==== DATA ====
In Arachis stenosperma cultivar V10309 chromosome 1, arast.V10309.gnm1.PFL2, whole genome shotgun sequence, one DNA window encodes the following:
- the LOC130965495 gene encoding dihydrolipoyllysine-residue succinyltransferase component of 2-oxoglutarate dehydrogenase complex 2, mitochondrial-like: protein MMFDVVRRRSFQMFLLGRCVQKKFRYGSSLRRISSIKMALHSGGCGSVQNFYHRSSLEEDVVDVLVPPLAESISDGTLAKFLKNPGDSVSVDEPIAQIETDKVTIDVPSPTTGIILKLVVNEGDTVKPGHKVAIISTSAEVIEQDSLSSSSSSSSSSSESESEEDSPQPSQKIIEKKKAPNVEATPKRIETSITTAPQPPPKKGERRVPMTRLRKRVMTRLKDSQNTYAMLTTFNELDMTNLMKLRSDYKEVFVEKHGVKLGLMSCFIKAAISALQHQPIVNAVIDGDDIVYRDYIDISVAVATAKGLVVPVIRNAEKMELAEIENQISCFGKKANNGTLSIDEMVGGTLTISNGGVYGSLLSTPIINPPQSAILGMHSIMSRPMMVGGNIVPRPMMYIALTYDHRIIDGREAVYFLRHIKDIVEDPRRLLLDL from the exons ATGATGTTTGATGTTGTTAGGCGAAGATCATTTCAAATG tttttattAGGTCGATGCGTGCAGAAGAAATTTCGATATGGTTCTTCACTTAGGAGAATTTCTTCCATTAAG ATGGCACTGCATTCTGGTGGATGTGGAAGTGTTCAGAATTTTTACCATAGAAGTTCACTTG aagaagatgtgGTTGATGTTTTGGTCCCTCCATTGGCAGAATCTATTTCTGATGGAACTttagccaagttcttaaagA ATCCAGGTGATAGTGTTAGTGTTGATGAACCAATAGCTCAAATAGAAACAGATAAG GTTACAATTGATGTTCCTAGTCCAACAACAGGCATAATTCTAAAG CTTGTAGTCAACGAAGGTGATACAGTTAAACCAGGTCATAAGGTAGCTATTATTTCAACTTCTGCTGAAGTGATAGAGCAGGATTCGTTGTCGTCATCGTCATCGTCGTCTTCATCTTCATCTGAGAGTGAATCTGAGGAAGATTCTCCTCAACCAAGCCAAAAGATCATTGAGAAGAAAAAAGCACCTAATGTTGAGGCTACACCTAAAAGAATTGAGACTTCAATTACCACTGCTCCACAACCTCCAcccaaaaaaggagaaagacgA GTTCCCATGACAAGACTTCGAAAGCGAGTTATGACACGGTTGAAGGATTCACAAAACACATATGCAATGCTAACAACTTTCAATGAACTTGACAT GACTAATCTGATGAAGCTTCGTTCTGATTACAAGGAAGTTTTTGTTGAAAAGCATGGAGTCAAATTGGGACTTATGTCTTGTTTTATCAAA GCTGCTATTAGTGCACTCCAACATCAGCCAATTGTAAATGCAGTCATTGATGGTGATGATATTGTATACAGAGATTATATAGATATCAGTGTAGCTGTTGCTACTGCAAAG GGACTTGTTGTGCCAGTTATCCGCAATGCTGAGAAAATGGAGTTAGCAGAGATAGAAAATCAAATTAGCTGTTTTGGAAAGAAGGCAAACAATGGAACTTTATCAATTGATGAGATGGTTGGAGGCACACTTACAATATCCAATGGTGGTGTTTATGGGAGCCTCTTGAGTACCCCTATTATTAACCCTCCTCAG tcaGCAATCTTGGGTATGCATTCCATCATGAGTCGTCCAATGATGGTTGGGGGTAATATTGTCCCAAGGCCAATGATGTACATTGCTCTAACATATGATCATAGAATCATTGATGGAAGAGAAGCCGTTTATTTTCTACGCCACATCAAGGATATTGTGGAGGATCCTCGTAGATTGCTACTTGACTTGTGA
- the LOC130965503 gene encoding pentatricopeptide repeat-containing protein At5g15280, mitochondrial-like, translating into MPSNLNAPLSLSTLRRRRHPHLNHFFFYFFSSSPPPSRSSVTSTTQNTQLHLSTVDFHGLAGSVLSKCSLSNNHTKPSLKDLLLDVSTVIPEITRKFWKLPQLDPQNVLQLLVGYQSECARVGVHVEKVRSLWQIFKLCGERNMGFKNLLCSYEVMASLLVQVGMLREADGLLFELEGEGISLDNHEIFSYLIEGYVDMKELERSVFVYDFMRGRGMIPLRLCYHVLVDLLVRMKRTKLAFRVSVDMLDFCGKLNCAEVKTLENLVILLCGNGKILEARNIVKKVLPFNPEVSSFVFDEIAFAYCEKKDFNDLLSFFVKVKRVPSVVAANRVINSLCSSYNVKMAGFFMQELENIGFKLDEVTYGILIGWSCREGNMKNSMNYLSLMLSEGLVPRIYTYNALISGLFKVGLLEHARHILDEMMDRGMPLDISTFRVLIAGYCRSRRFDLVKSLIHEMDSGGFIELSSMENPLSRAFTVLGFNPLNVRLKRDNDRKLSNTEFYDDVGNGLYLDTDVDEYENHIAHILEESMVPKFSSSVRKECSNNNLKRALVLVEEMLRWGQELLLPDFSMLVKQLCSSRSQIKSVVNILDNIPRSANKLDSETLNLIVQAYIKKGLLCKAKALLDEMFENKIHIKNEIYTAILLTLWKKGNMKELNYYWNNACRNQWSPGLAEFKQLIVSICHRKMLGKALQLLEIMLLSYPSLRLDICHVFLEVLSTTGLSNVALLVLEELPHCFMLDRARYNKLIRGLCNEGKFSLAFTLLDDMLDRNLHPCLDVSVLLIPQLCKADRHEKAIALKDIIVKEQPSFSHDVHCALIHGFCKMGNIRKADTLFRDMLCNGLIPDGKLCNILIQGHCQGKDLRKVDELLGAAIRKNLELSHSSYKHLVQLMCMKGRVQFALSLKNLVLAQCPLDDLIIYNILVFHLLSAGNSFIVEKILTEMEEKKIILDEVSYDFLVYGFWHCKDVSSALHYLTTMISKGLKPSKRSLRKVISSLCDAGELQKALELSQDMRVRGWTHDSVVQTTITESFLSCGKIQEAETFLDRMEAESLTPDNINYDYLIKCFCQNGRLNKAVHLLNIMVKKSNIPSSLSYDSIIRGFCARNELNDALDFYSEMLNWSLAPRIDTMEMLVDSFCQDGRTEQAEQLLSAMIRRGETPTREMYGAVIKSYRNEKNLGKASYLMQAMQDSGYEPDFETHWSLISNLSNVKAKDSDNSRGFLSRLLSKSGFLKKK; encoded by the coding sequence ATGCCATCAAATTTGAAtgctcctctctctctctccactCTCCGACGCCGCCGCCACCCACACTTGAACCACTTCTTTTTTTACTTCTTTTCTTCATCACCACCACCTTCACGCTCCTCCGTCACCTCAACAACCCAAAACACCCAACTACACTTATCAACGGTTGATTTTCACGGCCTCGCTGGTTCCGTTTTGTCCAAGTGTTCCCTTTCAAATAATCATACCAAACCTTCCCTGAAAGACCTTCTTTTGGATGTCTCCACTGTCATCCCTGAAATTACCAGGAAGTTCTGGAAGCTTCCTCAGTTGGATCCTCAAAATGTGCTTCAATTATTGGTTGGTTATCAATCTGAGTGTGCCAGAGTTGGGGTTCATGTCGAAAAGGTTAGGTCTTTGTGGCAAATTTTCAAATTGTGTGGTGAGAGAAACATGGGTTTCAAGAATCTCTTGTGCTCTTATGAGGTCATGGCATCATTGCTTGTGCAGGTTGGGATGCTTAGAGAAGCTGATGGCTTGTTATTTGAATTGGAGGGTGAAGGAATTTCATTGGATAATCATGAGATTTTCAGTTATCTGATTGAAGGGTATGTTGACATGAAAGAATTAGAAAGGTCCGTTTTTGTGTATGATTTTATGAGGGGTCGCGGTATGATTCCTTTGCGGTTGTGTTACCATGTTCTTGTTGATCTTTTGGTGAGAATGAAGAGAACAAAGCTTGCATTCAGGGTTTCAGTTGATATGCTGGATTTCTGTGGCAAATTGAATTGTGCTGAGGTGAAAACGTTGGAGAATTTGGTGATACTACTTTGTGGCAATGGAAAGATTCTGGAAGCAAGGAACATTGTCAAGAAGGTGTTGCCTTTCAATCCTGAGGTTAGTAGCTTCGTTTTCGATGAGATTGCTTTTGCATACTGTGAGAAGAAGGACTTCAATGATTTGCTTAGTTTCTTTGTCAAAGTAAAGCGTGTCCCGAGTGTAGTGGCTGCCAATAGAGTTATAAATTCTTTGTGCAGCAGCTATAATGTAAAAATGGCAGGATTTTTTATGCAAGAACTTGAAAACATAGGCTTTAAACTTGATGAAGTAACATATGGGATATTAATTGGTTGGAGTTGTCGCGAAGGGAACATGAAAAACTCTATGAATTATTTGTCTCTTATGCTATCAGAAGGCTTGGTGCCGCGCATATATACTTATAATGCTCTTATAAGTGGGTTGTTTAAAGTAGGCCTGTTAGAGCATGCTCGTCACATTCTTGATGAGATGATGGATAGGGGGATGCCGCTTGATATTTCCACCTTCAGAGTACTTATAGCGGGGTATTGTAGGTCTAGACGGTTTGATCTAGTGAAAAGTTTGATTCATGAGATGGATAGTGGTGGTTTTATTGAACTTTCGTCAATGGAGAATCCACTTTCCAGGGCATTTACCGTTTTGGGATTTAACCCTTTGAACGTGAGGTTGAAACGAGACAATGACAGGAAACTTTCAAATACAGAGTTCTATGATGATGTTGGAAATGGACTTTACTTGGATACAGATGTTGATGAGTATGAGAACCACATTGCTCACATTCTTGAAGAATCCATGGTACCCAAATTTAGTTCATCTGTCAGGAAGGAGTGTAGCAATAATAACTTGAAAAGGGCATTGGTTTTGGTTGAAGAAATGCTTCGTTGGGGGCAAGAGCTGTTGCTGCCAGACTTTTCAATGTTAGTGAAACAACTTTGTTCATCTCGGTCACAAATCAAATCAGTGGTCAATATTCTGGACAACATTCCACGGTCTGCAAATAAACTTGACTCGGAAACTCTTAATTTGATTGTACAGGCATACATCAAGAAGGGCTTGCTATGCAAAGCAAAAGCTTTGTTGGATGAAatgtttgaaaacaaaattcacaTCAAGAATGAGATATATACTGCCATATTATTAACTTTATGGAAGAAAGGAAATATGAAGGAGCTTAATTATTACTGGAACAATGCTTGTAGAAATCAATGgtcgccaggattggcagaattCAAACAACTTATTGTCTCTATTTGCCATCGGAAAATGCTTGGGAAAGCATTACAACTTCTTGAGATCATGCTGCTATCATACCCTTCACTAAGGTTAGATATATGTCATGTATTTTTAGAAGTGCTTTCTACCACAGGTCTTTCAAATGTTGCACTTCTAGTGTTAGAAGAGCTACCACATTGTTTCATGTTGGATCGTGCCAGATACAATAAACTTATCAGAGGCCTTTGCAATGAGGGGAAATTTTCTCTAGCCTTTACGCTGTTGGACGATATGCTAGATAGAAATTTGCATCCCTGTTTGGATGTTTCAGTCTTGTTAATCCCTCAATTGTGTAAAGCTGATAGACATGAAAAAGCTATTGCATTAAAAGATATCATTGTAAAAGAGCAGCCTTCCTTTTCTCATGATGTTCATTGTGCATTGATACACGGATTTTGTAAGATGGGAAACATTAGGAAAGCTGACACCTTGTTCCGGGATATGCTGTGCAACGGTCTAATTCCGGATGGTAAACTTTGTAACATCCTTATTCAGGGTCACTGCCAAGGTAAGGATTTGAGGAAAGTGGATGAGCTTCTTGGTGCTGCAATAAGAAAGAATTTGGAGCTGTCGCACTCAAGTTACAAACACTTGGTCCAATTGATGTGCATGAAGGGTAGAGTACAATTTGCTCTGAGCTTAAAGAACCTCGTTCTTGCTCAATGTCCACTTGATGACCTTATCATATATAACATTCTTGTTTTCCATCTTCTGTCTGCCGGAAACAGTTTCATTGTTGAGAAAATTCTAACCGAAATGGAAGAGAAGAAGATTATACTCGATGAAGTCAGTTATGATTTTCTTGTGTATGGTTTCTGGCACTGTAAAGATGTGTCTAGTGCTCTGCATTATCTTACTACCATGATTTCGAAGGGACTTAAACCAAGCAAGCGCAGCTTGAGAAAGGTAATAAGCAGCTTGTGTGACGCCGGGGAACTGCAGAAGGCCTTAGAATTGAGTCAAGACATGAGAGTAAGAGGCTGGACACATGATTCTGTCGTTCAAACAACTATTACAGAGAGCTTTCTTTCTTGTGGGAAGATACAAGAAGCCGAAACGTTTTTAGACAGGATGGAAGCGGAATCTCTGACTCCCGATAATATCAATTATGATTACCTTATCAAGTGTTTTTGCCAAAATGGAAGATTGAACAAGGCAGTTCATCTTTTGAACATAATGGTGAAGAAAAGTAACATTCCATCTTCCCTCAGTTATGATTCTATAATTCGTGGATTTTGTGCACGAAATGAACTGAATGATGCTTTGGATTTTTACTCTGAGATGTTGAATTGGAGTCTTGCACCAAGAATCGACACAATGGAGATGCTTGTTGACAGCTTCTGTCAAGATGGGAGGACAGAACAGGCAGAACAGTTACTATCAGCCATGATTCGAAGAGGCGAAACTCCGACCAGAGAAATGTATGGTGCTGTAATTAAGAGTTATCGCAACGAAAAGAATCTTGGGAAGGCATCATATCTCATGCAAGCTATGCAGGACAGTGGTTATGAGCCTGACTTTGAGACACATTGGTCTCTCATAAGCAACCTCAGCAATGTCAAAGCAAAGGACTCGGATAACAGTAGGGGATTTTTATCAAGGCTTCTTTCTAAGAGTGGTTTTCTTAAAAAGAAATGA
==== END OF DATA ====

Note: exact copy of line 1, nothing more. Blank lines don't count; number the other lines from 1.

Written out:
In Arachis stenosperma cultivar V10309 chromosome 1, arast.V10309.gnm1.PFL2, whole genome shotgun sequence, one DNA window encodes the following: